He and Clark thought FPL could combine her nine meter bills into one and deduct from her total power bill the solar energy she produced at the retail rate of 12 cents per kilowatt hour.
‘It has to be easier’
However, an archaic 1969 law generally prohibits combining multiple electric meters under one bill. That skews how rates are calculated and hurts other ratepayers, according to state regulators with the Public Service Commission.
Clark could save more if the solar panels were tied into meters for facilities that use a lot of power, instead of the low-consumption horse barns. The only way she can directly tap the energy is to run expensive wiring across the whole ranch.
Instead, all of the excess energy Clark is generating — in just the last month alone, the two meters her panels are tied into have racked up enough extra power to run an average house for a year — is sent to FPL.
But rather than crediting her at a rate of 12 cents per kilowatt hour, FPL buys her energy back for just 6 cents per kilowatt hour. It gives her a check at the end of the year, instead of deducting the amount from her monthly bills.
Greenlaw faults FPL, saying the power company opposes solar energy and is “doing everything they can to stop it.”
“The design of the system is not the problem, it’s the way FPL does billing,” the solar contractor said.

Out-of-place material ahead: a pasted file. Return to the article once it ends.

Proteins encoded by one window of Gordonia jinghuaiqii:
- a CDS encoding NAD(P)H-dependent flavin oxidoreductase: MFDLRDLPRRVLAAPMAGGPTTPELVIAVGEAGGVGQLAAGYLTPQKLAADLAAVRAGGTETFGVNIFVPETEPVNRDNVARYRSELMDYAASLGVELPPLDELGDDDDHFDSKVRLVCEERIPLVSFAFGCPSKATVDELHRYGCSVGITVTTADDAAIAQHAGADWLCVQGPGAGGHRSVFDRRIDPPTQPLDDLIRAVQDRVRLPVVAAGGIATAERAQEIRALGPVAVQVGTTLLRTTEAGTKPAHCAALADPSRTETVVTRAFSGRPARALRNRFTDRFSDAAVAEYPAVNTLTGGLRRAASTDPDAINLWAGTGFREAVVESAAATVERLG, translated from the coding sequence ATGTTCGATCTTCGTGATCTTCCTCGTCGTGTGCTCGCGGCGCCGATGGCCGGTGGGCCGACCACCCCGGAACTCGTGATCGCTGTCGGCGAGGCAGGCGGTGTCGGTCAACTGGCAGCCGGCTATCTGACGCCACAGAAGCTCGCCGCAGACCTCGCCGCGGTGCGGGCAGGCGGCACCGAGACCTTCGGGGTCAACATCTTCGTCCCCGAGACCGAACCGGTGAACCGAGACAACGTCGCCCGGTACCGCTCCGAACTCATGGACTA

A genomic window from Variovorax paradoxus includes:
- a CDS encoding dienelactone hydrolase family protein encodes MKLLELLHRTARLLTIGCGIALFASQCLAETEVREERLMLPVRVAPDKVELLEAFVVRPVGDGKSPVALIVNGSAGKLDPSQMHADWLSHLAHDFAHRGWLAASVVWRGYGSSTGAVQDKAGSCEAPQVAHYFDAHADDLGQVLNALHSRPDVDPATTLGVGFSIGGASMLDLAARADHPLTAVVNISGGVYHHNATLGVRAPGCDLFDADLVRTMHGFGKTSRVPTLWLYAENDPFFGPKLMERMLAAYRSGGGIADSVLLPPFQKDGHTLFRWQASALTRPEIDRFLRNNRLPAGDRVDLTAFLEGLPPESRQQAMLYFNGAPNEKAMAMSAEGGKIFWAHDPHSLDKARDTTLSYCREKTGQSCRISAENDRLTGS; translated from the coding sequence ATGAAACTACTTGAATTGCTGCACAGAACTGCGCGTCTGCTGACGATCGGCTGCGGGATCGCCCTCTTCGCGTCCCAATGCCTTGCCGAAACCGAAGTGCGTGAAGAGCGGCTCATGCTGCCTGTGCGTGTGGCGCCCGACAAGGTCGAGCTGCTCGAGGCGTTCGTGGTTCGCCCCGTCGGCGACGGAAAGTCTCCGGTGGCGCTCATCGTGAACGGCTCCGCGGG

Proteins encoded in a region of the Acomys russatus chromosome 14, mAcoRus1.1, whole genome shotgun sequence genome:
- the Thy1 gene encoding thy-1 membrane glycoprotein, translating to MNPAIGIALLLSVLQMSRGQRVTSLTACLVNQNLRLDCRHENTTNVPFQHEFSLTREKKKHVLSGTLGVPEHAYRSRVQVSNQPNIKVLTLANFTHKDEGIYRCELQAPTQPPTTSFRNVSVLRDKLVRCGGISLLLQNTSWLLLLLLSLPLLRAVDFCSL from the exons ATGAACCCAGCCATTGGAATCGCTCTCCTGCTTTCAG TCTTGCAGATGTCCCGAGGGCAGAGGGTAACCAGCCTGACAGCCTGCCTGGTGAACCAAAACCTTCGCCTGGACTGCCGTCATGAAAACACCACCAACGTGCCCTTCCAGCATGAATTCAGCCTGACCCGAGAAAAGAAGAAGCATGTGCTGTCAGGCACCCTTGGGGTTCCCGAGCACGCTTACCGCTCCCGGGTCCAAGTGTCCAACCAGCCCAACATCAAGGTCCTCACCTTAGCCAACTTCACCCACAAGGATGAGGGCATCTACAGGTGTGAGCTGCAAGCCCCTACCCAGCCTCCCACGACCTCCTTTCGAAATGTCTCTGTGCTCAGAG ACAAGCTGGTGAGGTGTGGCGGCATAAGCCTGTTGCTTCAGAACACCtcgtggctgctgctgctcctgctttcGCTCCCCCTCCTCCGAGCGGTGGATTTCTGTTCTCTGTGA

Rex James of Solar Direct in Bradenton said the problem could have been avoided, but said the law makes it tougher to implement smaller-scale solar projects.
“It’s a logistics problem,” James said. “I’ve anticipated it and avoided it in projects but it shouldn’t be such an issue. They need to change the law.”
But FPL contends it is simply following the 2008 law regulating “net metering” of solar operations.
“The key is to put the renewable energy generation on a meter that’s using a significant load,” said FPL’s Anderson.
Private solar producers can get only 6 cents for their energy because that is the “fuel” price FPL charges if the cost of providing transmission lines and other infrastructure is factored out, regulators say.
If Clark got the 12-cent rate, she essentially would be using FPL’s transmission lines to spread the energy around her property for free, said Public Service Commission spokeswoman Cindy Muir.
Adding insult to injury is the different treatment given to farmers generating excess energy from anaerobic digesters, which burn methane from cows. These farmers are allowed to combine their bills under the 2008 law, and deduct excess energy from one bill.
The irony for Clark is that some utilities actually pay solar producers a premium for their energy. Gainesville pays 32 cents per kilowatt hour because solar power is considered a public benefit that should be encouraged and subsidized.
“When you look at it that way, I’m taking a real licking. But I don’t regret it for a minute,” said Clark, an ardent environmental advocate who spent five years in Newfoundland tagging humpback whales before moving to Florida. “No matter how you slice it, it’s the right thing to do. But if they want more people to get involved, it has to be a lot easier.”